Difficult Dialogues: How to Teach and Talk about Narratives of Sexual Violence

Difficult Dialogues: How to Teach and Talk about Narratives of Sexual Violence

Co-sponsored by CAFE, Alaska Quarterly Review and the Faculty Diversity Committee
 
According to a 2016 U.S. Bureau of Justice report, 21% of undergraduate female students and 7% of male students (of all years) experience some form of sexual assault. Only 7% of these campus rapes are reported to any university official.  Of survivors who remained on campus, 30% reported academic problems and 21% considered dropping out.  Many others did not remain and were not included in the survey. 
 

Clearly, in appropriate disciplines, professors need and want to engage students in classroom discussions about this critical topic. But how best to tackle such a sensitive subject? One way involves the use of texts addressing the issue in a host of ways.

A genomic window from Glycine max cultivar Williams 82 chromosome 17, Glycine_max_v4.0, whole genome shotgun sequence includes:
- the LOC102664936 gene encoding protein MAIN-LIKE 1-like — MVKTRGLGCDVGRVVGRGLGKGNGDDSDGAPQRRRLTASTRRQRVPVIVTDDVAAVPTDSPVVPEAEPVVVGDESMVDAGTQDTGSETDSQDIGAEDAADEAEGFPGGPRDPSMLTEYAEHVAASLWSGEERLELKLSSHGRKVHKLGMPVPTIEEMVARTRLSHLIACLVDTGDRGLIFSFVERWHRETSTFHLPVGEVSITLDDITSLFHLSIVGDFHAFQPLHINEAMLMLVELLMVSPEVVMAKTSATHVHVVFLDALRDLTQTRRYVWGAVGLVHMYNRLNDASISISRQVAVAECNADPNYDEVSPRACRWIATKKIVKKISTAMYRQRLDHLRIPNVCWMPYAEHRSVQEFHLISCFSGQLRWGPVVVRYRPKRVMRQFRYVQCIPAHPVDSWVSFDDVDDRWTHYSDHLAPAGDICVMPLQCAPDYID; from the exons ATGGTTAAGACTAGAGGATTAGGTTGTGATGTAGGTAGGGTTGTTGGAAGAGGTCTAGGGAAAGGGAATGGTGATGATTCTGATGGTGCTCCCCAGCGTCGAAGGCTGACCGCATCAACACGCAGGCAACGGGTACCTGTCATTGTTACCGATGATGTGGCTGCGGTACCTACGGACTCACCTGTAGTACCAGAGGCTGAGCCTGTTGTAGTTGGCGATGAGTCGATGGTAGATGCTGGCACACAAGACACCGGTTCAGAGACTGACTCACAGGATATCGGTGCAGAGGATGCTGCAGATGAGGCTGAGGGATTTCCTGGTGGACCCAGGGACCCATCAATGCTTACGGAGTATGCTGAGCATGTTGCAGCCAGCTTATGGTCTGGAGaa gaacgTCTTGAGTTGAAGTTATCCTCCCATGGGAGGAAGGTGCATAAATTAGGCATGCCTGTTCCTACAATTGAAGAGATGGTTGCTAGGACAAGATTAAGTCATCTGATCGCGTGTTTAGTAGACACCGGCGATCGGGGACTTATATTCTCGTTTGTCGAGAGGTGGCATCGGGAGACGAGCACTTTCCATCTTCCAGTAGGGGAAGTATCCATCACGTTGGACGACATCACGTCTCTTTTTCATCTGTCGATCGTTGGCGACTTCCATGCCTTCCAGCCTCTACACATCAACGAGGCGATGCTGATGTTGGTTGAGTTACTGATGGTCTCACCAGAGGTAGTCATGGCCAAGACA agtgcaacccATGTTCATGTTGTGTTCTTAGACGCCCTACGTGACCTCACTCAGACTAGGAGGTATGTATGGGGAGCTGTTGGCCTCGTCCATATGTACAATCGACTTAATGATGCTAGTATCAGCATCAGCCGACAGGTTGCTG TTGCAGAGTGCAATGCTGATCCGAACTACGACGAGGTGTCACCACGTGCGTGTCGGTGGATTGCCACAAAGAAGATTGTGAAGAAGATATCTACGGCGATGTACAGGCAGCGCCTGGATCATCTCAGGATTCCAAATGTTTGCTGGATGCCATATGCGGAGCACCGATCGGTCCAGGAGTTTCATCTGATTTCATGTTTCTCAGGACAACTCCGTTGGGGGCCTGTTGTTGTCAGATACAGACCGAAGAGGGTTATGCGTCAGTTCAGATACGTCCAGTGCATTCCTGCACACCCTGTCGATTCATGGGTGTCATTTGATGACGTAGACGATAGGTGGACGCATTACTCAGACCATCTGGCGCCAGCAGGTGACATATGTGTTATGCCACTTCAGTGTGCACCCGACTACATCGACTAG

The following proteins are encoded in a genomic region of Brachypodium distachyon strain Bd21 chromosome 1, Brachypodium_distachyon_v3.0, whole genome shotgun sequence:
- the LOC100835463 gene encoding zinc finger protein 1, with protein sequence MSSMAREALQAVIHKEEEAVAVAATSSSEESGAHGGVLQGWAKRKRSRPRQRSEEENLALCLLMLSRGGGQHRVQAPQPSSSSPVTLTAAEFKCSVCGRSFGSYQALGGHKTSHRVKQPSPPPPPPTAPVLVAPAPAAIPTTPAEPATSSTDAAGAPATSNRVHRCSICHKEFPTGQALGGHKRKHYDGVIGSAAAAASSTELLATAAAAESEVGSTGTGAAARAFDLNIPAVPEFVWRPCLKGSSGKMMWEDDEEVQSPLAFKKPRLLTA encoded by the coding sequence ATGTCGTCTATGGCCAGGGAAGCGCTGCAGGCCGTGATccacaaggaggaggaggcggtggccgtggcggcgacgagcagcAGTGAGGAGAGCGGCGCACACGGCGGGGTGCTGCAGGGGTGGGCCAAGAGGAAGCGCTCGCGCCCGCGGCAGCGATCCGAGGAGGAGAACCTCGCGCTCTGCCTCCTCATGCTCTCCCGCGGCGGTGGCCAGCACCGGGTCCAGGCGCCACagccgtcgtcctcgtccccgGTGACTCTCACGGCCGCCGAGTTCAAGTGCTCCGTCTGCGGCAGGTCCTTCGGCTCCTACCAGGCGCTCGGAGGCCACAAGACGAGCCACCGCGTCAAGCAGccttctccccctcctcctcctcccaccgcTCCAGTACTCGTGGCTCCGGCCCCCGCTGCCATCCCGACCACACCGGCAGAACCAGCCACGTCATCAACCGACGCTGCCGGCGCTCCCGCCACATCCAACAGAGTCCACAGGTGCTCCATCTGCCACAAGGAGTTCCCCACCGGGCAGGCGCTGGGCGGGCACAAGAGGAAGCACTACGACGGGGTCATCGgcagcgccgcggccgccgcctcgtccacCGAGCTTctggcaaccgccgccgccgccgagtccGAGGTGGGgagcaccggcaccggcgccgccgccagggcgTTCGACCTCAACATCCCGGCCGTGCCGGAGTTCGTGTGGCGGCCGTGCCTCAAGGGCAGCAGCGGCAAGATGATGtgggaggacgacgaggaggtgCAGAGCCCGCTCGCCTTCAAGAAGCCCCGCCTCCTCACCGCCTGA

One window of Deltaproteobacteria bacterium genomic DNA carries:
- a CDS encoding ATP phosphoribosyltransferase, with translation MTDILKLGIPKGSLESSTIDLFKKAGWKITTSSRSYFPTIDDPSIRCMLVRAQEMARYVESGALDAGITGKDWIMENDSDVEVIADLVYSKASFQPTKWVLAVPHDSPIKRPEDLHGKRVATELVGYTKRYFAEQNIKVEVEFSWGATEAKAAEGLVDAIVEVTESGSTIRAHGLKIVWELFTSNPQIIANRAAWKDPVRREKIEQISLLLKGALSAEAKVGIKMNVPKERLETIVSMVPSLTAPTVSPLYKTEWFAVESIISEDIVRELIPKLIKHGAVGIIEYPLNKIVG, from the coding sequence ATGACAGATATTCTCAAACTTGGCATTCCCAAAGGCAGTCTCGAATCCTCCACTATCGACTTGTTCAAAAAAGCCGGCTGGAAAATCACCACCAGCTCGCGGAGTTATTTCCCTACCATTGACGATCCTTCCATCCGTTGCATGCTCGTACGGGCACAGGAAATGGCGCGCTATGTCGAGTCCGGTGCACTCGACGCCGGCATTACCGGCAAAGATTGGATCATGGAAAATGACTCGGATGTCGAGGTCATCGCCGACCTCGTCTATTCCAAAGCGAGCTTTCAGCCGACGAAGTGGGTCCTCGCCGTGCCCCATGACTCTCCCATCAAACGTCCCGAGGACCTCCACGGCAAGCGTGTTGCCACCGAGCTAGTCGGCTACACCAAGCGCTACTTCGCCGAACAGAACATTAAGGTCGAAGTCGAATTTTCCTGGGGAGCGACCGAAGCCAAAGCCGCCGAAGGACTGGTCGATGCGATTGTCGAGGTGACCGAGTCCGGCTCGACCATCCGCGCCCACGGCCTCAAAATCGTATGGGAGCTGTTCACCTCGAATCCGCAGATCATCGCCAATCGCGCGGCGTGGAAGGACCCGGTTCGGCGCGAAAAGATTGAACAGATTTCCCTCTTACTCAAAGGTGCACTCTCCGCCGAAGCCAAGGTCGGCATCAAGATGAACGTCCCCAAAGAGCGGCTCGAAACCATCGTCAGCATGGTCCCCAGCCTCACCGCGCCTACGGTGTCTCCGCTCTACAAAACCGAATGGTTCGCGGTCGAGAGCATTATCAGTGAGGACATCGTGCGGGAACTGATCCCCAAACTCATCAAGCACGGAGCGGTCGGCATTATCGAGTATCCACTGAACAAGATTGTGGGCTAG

The Alaska Quarterly Review , UAA's nationally lauded literary journal, recently hosted a public event that featured a dramatic reading of the acclaimed essay White Horse by Eliese Colette Goldbach, which describes an on-campus rape; the reading was followed by a panel discussion. This session offers a followup to that conversation, and will introduce educators to a number of strategies drawn from UAA's internationally recognized Difficult Dialogues publication, Start Talking: A Handbook for Engaging Difficult Dialogues in Higher Education. Join us to explore the range of tools available to instructors seeking to effectively help their students explore these issues in an academic setting.

For additional information about this topic please contact the Center for Advancing Faculty Excellence uaa_cafe@alaska.edu
 
 
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